DECEMBER 2003/JANUARY 2004

MAMMAL

The Koala

Phascolarctos cinereus

The koala sleeps all day, waking from a series of naps to munch on eucalyptus leaves. Aboriginal Australians thought the koala was drunk because of the way it rocks on the tree branch, reclining way back and gulping for air. Today many say that the koala is permanently stoned.

In fact the koala has a bad diet of only eucalyptus leaves—poisonous to most animals and low in nutrition—and sleeps to conserve energy, appearing drowsy because of a slow metabolism. Koala is the aboriginal word for “no drink” because the eucalyptus trees provide sufficient hydration for the wooly animal.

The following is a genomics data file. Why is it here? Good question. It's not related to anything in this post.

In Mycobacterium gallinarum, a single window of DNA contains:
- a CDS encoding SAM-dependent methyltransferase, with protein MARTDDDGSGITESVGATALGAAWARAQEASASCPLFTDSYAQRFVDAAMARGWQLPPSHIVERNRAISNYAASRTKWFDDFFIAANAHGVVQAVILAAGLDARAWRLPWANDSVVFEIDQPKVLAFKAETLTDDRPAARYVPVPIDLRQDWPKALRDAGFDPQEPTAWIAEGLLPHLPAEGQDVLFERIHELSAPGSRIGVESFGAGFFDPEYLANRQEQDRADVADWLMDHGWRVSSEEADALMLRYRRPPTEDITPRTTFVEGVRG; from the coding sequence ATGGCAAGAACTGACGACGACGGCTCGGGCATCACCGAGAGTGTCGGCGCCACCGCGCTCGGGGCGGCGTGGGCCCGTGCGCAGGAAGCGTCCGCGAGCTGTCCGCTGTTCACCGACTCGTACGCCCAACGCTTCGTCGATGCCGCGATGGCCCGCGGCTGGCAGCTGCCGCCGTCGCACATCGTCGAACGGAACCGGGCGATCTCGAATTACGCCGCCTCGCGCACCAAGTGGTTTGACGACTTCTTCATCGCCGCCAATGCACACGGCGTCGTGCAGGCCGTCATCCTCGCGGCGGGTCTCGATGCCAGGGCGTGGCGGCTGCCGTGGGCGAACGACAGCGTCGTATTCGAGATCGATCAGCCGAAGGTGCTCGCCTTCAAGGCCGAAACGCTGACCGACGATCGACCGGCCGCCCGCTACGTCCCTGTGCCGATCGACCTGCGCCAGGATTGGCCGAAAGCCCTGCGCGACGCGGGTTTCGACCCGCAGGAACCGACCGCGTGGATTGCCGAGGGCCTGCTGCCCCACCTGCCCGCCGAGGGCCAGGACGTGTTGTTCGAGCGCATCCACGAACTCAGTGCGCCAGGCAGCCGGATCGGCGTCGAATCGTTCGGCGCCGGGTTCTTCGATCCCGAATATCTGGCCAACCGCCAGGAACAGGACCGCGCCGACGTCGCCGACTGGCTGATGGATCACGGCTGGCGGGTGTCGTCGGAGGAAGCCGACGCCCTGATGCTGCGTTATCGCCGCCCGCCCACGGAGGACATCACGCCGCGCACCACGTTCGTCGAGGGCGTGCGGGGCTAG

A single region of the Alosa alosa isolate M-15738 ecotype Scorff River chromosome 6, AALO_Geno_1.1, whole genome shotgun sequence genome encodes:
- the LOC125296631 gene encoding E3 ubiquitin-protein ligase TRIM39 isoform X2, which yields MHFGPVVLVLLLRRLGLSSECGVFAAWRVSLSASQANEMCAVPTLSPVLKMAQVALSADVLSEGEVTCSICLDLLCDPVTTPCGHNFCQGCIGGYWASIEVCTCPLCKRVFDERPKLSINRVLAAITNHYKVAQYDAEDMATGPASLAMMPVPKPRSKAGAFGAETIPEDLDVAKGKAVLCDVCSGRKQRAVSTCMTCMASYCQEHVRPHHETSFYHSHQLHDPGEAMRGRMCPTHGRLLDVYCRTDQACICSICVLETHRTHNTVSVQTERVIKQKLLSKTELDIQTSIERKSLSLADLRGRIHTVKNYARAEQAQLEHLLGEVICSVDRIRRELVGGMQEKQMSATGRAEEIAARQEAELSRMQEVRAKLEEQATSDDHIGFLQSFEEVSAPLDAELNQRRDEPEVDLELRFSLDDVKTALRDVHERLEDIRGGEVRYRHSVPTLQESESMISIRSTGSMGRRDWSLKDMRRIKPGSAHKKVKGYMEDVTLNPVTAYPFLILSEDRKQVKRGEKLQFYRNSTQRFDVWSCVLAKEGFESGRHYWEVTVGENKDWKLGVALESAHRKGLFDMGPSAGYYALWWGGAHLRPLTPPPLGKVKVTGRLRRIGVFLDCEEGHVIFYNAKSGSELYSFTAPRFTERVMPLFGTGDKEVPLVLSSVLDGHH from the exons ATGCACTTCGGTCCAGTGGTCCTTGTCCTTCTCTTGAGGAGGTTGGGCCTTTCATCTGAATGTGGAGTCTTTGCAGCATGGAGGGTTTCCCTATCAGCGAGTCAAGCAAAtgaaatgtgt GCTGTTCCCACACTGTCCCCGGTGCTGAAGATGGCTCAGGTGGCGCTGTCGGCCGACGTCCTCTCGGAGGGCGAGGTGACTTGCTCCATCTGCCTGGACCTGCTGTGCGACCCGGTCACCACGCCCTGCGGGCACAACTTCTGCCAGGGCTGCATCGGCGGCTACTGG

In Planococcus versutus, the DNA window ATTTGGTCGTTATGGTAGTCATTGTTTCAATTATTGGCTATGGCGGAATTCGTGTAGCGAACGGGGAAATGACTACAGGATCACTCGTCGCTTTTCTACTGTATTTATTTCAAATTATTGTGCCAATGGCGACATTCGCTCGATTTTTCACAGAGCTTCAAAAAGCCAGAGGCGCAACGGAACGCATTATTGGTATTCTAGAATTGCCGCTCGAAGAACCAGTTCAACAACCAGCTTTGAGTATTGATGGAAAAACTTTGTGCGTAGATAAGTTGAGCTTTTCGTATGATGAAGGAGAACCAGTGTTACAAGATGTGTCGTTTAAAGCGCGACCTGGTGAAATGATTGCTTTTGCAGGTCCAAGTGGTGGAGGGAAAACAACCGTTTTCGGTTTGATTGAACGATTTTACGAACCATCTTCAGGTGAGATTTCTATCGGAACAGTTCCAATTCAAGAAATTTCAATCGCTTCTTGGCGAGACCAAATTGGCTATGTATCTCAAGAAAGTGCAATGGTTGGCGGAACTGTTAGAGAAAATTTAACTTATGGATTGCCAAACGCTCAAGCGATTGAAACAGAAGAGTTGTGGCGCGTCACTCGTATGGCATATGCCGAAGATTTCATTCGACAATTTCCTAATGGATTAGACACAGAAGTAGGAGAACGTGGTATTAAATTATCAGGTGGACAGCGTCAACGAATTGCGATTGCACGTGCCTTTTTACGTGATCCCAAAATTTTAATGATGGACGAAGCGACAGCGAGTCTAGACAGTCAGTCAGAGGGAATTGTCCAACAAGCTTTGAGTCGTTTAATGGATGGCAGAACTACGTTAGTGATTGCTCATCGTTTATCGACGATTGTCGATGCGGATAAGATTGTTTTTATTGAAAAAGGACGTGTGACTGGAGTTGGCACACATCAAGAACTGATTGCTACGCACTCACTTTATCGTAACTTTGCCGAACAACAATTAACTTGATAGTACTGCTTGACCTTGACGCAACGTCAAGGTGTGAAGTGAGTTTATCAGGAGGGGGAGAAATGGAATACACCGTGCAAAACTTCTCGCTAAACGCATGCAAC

Koalas live in eastern Australia; to spot them in the wild, one can go to Magnetic Island off the coast of Queensland. When passing another hiker on the Forts trail (the best koala-spotting hike), the etiquette is to offer a suggestion of where a koala can be found and hope the other hiker will reciprocate.

We hope you enjoy this excerpt.

To read the full piece, please visit our store to purchase a copy of the magazine.

—Malaika Costello-Dougherty

Malaika Costello-Dougherty is finishing her master’s in journalism at Medill and moving back to San Francisco. She is working on a book.

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